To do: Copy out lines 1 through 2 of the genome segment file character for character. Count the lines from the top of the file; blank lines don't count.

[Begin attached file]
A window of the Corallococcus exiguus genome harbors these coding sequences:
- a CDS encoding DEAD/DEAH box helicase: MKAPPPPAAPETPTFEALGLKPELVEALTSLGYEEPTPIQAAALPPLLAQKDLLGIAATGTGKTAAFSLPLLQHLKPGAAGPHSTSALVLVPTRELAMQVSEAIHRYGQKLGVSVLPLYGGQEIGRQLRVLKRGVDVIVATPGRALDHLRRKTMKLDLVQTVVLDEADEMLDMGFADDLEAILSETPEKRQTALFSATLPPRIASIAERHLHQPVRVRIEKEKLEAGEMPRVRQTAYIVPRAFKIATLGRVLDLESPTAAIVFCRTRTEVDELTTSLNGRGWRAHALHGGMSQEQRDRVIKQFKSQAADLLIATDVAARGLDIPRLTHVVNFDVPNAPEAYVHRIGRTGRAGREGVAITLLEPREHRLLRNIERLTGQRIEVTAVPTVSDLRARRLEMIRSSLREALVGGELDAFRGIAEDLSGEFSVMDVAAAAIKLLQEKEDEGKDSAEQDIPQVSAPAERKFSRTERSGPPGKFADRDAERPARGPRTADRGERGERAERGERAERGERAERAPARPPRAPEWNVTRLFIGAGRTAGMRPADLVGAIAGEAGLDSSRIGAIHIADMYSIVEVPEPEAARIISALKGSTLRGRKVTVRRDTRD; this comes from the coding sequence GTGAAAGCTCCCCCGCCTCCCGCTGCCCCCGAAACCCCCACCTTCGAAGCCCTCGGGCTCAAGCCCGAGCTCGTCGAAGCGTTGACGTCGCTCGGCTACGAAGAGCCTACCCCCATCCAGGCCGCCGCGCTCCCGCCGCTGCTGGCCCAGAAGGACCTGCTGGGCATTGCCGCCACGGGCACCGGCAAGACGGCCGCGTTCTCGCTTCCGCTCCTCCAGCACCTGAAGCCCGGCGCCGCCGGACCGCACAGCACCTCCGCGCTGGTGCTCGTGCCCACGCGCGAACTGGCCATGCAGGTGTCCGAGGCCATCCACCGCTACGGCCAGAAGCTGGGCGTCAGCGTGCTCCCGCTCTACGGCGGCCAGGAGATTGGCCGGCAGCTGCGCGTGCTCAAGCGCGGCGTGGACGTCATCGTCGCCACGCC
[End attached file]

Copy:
A window of the Corallococcus exiguus genome harbors these coding sequences:
- a CDS encoding DEAD/DEAH box helicase: MKAPPPPAAPETPTFEALGLKPELVEALTSLGYEEPTPIQAAALPPLLAQKDLLGIAATGTGKTAAFSLPLLQHLKPGAAGPHSTSALVLVPTRELAMQVSEAIHRYGQKLGVSVLPLYGGQEIGRQLRVLKRGVDVIVATPGRALDHLRRKTMKLDLVQTVVLDEADEMLDMGFADDLEAILSETPEKRQTALFSATLPPRIASIAERHLHQPVRVRIEKEKLEAGEMPRVRQTAYIVPRAFKIATLGRVLDLESPTAAIVFCRTRTEVDELTTSLNGRGWRAHALHGGMSQEQRDRVIKQFKSQAADLLIATDVAARGLDIPRLTHVVNFDVPNAPEAYVHRIGRTGRAGREGVAITLLEPREHRLLRNIERLTGQRIEVTAVPTVSDLRARRLEMIRSSLREALVGGELDAFRGIAEDLSGEFSVMDVAAAAIKLLQEKEDEGKDSAEQDIPQVSAPAERKFSRTERSGPPGKFADRDAERPARGPRTADRGERGERAERGERAERGERAERAPARPPRAPEWNVTRLFIGAGRTAGMRPADLVGAIAGEAGLDSSRIGAIHIADMYSIVEVPEPEAARIISALKGSTLRGRKVTVRRDTRD; this comes from the coding sequence GTGAAAGCTCCCCCGCCTCCCGCTGCCCCCGAAACCCCCACCTTCGAAGCCCTCGGGCTCAAGCCCGAGCTCGTCGAAGCGTTGACGTCGCTCGGCTACGAAGAGCCTACCCCCATCCAGGCCGCCGCGCTCCCGCCGCTGCTGGCCCAGAAGGACCTGCTGGGCATTGCCGCCACGGGCACCGGCAAGACGGCCGCGTTCTCGCTTCCGCTCCTCCAGCACCTGAAGCCCGGCGCCGCCGGACCGCACAGCACCTCCGCGCTGGTGCTCGTGCCCACGCGCGAACTGGCCATGCAGGTGTCCGAGGCCATCCACCGCTACGGCCAGAAGCTGGGCGTCAGCGTGCTCCCGCTCTACGGCGGCCAGGAGATTGGCCGGCAGCTGCGCGTGCTCAAGCGCGGCGTGGACGTCATCGTCGCCACGCC